Wheely good: cycling the Lake District for a thrilling time

What better way to see the majesty of the Lake District in idyllic Cumbria than on two wheels? More and more people are discovering the sheer joy of seeing this stunning part of England under their own steam, taking in the glorious sights on their own bicycle or a rented one – and getting some exercise along the way.

There’s a wealth of choices for the cycling enthusiast in the Lake District, and lots of places to rent a bike or two. Many people stick to the road and tour this famous area at their leisure, stopping off for lunch at charming pubs on their route. Others prefer to go off-road, and the Lake District is great for mountain as well as trail biking.

For those not familiar with the area, and especially for families who may have small children with them, a guided cycling tour is the perfect answer, and you’ll easily find a tour you can go on. Electric bikes are also available, for those who need an extra bit of power to propel them along – and you don’t have to worry about them going flat as there are ample charging points along the various routes.

The Lake District is all about winding down and soaking up the glory of nature in one of the most pristine and unspoiled places on Earth. Cycling around it as you experience this natural wonderland up close is the perfect way to do just that, leaving you entirely refreshed and invigorated.

The history of the Lake District National Park

These days, the Lake District National Park is just as much of a national treasure as the Tower of London, Noel Edmonds or Tetley Tea. Although the beautiful scenery has been there for thousands of years, the national park has not, only coming into existence a mere sixty years ago in 1951.

It is the most visited national park in the UK; 15.8 million visitors are drawn to it annually and it racks up over 23 million day visits each year. It’s also the largest national park in England and Wales, at more than 885 square miles.

Much of it is owned by the National Trust, to whom one of the area’s most famous daughters, Beatrix Potter, gifted large swathes of land on her death. As well as an association with the children’s author, it’s an area that also boasts ties to lots of popular literature from the 18th and 19th centuries.

The lake poets Wordsworth, Coleridge and friends were famously based in the area, and the romantic themes in their works were inspired by the dramatic vistas of the hills and valleys of the Lake District.

These days it’s a popular spot for hiking and fell-walking, as well as cycling and more sedentary pursuits like bird watching and photography. If you’re planning a visit, check out the cosy and comfortable accommodation offered by Borrowdale gates hotel, where you’ll find all the delights of the area right on the doorstep to be enjoyed.

Put the relax back into relaxation in the Lake District

The early travel writer, Thomas West, warned tourists to view Borrowdale’s spectacular scenery at a safe distance through their Claude Glass in his 1778 publication, which certainly encouraged many people in the 18th century to visit the Borrowdale Valley.

Since then, Borrowdale’s beauty has inspired the creation of more works of visual art and literature than any other place in Britain. Not surprising, for the home of the pencil.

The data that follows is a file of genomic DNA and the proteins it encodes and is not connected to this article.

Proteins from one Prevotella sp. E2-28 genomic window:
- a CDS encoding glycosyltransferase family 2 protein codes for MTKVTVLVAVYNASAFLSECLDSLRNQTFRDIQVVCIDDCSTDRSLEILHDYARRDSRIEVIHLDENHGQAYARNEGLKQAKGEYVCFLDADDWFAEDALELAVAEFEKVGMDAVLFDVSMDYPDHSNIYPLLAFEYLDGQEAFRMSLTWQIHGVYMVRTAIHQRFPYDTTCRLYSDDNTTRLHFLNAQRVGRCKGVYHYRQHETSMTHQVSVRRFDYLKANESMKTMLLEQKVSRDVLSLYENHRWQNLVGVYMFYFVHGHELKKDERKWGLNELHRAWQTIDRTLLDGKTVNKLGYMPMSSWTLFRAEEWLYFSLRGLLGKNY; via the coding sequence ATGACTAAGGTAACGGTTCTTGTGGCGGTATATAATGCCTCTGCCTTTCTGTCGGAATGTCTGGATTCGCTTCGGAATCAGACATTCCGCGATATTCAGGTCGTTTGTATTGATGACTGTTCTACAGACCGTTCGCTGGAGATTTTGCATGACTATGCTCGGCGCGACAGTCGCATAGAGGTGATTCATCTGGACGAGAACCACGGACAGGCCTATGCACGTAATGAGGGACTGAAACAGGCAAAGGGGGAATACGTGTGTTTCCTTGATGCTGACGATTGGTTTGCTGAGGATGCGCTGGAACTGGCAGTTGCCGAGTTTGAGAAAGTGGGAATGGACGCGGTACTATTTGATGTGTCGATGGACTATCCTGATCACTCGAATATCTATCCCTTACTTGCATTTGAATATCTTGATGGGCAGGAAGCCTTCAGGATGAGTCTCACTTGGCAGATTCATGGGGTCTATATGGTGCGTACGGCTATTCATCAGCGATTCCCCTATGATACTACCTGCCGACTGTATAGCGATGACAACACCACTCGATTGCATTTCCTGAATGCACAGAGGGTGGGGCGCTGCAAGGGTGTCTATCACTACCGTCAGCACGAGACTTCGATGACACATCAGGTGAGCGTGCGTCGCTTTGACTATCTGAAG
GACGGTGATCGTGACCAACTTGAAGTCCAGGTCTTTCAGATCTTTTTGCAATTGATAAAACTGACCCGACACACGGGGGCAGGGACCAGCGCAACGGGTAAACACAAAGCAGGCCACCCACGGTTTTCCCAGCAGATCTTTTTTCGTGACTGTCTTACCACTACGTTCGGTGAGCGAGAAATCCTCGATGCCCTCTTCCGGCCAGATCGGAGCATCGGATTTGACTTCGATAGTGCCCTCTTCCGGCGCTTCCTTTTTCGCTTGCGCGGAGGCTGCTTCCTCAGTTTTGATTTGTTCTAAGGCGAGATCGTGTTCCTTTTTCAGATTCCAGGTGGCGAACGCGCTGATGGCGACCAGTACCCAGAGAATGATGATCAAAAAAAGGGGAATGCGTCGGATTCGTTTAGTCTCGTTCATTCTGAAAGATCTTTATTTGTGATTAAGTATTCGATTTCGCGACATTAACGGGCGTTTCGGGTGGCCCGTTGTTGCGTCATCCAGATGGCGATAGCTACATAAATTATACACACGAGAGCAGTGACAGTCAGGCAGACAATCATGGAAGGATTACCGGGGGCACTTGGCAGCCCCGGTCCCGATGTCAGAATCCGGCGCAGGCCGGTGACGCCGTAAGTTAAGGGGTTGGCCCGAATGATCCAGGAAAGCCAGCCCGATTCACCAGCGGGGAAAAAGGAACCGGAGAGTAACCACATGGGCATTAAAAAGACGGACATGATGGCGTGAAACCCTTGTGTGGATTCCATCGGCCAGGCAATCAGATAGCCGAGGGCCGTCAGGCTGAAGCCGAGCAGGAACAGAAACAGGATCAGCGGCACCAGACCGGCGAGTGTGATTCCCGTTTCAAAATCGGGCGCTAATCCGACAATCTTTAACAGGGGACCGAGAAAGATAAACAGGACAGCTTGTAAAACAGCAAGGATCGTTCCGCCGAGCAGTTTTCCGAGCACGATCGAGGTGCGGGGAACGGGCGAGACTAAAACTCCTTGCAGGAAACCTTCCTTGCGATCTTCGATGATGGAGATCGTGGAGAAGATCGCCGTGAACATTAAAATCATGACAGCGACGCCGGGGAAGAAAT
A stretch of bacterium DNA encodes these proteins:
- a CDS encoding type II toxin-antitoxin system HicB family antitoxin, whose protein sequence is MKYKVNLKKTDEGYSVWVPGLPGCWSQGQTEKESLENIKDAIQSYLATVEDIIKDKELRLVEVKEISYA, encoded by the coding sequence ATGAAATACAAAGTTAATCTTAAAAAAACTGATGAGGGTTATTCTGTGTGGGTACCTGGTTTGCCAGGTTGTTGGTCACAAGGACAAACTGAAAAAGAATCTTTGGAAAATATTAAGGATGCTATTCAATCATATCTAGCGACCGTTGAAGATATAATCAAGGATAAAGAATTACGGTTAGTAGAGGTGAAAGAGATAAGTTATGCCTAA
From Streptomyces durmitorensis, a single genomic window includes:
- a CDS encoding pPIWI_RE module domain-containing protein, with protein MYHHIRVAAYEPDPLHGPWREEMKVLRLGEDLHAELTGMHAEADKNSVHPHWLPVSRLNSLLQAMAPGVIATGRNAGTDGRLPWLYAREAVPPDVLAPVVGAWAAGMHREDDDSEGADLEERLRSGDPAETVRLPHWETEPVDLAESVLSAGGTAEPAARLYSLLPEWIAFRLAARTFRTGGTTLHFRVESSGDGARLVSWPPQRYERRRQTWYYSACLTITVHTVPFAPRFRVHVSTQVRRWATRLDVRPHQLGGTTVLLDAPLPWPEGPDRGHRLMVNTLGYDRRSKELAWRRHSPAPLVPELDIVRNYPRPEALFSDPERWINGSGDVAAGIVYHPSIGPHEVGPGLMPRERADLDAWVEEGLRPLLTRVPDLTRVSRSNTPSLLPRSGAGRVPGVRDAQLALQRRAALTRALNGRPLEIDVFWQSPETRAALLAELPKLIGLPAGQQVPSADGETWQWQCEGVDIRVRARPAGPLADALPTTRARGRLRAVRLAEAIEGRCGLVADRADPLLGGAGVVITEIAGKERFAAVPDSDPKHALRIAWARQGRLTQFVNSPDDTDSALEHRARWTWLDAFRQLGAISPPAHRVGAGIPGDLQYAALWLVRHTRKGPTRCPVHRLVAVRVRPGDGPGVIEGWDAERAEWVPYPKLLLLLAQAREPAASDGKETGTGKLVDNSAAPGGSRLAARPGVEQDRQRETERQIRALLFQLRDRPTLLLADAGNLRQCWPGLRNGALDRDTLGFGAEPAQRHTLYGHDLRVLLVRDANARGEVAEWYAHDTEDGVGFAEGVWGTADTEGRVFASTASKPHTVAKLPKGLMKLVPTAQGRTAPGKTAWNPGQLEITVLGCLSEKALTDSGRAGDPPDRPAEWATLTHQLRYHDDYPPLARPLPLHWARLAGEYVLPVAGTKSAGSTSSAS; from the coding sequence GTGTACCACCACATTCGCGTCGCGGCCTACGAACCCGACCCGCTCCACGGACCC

Today’s visitors can see those same places of inspiration and digitally capture the Lake Districts special sights, by taking The Arts Walk. This eight mile walk is a journey through three centuries of art and takes walkers to places where J.M.W. Turner and Dora Carrington painted.

For anyone interested in going on the Arts Walk, the 4 star Borrowdale Gates hotel is the perfect base as it’s close to Derwentwater’s shores. The AA Rosette Restaurant serves Herwick lamb, Waberthwaite ham, venison from the Hoker Estate, and fresh seasonal vegetables.

Nearby too, is the inspiring Dubwath Silvermeadows nature reserve, with its boardwalks and paths leading round eight hectares of special wetlands. It’s a great place for birdwatching or for something entirely different; you may want to throw caution to the wind and join the Vintage Sports Car Club ascending the Honister Pass in a vintage Bentley or Bugatti Brecia!

Wherever your passions may lead you, the Borrowdale Gates hotel is the perfect base to return to, to help you put the “relax” back into your relaxing Lake District holiday.

3 of the best driving routes in the Lake District

If you’re looking for a special day out in the Lake District then why not take a scenic drive? On the way you’ll take in some stunning sights and enjoy nearby attractions. These great driving routes offer you a chance to explore your surroundings at your own pace.

1. Ambleside to Ullswater via Keswick

This 48 mile drive will allow you to see some of the most famous lakes the area has to offer. On the way back you’ll travel via Ullswater and Kirskstone Pass. If you’re a fan of poetry then this driving route is for you, because some of the locations have strong links to famous poet William Wordsworth.

2. Kendal to Keswick

This route is extra special! According to a special formula conceived by car rental company Avis, the journey along the A591 from Kendal to Keswick is the best drive in Britain. Plus there’s lots to see at your starting point, which is hugely popular with tourists, and at your award-winning destination.

3. Keswick to Buttermere

You’ll see a variety of stunning locations on this 33 mile driving route. You’ll begin with Keswick, which won the award for best historic town in the Landlove Magazine Awards, and Derwent Water. Your drive will then take you through the idyllic Borrowdale valley, then over Honister Pass to Buttermere, a village owned by the National Trust. Be sure to return via the lovely Newlands Valley.

Drive all day and stop overnight at the Borrowdale Gates! What are you waiting for? Let’s hit the road!